Camera Focus And Depth Of Field

The human eye, like a low cost camera, can only focus on one area at a time. If you are focused on one point, then objects closer or further away from you will be out of focus, or blurry. To simulate this, close one eye, and hold your right thumb in front of you at arms length. Next, hold your left thumb in front of you close to your nose. Now if you focus on your right thumb, the left thumb goes blurry. If you focus on your left thumb, then your right thumb goes blurry. See it? I asked you to close one eye because if you don't, the other thumb will not only go blurry but you will see double (which relates to a topic I will discuss later).

The human eye is an active system, even when you think that you are looking at one thing, your eye is bouncing around analyzing the surrounding environment. By seeing which objects blur and by how much when you focus on another object, your eye gets a secondary cue of depth. By deliberately making one part of the image (that we hope the user is concentrating on) out of focus we can try and convince the viewer that it is far away, or closer to, as these examples show.

This technique is often used in films and photography. It is has very limited application to computer games because it constricts the viewer to focusing on one particular part of the image. Imagine playing Quake when all of a sudden your PC decided that the guy immediately in front of you with a machine gun should be your focal point and everything else, including the guy with the railgun behind him gets blurry. You can see that with an interactive environment you really can't force the user to focus on one particular spot. Depth of field remains a useful tool in films and photography where you want to draw attention to a particular part, and we may see it in real-time generated cut-scenes in future games.


Lighting And Shadows

By rendering correctly the lighting and shadows in an environment (light maps, etc.), a scene can look more 3 dimensional. Here is a picture of a cube and a sphere, before and after shading and shadowing is applied. Here I have assumed that the light is being cast from the upper left hand corner of the screen.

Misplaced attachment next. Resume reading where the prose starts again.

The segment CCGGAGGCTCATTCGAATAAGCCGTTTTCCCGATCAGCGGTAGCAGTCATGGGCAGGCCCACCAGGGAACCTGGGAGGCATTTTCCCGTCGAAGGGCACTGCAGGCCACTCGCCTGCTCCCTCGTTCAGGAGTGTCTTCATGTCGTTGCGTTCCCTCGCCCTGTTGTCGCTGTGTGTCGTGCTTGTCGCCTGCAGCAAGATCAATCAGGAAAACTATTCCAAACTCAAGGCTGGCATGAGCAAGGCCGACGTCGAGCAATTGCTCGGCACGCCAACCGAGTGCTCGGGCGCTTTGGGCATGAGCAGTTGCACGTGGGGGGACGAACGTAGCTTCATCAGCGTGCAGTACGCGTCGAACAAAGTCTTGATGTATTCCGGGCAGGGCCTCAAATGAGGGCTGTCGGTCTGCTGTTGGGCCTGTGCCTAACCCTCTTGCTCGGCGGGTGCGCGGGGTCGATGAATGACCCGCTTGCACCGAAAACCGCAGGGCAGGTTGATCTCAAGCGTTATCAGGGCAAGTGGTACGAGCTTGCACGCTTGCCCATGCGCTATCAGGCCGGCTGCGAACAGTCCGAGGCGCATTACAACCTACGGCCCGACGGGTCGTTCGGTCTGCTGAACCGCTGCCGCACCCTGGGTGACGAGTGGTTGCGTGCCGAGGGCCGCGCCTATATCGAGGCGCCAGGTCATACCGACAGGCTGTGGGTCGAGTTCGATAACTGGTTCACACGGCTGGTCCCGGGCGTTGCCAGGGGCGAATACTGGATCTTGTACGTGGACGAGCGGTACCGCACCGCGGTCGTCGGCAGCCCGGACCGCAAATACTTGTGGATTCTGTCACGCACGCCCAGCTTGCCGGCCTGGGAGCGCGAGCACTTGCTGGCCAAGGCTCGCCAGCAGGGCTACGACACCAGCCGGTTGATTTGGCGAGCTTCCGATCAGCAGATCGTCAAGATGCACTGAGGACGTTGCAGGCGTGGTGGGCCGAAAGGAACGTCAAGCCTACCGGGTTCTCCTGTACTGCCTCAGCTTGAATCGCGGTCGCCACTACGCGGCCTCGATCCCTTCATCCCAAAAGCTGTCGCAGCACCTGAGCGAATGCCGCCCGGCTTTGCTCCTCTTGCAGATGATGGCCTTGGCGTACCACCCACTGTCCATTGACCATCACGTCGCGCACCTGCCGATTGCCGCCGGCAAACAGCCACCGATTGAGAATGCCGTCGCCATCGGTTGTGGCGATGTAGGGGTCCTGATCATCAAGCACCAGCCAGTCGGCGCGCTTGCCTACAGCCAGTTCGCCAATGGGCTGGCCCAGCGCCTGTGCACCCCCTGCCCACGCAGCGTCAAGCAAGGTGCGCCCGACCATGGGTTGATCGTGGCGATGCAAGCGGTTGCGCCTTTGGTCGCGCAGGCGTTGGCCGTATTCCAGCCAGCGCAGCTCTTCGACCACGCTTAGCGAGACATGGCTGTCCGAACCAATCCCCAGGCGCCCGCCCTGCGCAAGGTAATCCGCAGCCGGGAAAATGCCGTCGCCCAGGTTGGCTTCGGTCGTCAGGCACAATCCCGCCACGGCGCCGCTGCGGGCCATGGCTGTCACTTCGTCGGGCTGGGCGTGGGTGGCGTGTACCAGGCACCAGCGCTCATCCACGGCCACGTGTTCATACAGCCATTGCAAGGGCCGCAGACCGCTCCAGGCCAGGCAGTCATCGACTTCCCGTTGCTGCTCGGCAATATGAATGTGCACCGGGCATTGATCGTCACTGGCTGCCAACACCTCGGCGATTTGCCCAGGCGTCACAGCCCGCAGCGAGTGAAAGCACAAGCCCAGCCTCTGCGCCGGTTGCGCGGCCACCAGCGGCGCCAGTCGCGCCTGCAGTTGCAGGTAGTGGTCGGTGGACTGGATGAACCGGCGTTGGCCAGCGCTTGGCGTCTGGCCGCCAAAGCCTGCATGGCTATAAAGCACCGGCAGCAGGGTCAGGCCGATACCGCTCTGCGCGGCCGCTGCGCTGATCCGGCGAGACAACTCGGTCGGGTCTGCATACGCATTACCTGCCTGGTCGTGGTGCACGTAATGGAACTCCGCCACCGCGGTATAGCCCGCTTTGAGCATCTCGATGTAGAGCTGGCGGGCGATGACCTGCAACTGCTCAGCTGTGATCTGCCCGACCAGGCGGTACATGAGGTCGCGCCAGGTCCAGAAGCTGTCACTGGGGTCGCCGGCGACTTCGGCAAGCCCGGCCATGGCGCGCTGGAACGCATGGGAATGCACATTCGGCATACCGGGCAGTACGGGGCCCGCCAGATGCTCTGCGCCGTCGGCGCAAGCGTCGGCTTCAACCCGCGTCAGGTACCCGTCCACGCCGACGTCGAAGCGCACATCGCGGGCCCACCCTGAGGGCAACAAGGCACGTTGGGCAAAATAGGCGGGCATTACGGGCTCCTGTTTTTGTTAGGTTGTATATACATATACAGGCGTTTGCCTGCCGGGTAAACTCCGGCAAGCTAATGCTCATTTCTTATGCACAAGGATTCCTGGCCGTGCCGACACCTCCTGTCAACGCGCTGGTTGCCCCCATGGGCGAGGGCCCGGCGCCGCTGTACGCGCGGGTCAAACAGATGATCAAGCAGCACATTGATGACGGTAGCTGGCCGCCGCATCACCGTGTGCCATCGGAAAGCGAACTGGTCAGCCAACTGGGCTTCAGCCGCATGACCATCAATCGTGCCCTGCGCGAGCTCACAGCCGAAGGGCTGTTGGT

By grading the polygons in a linear way we can create an illusion of distance, not necessarily from the user, but from the light source (unless the user is the light source).


Haze, Fog and Atmospheric Distortion

Haze refers to atmospheric distortion. The atmosphere we breath isn't totally clean, there are little bit of dust and alike floating around in it. If a mountain is really 10 miles away then there will be some atmospheric distortion between you and it. The mountain will look slightly less detailed with slightly less color definition. Haze is something essential to give a computer generated (Bryce, Vista, etc.) landscape that extra touch to make it look realistic and believable. This Falcon 4 screen shot shows haze being used on the horizon.

A variation of haze is fog, which is the same as haze only closer to and more opaque. Some games simulate darkness by using black fog. With fogging, closer items are more visible, and objects further away are hidden in the fog.  Racing games like Motorhead (shown below) often use fogging.

Fogging is also a convenient way of introducing objects into the immediate location of the player within a game. Without fogging, in racing games like Motorhead, the surrounding world would have to be rendering to the horizon which would be very CPU consuming or have objects simply pop into existence when you got close to them.


Next: Stereo Vision


Last Updated on February 24, 2000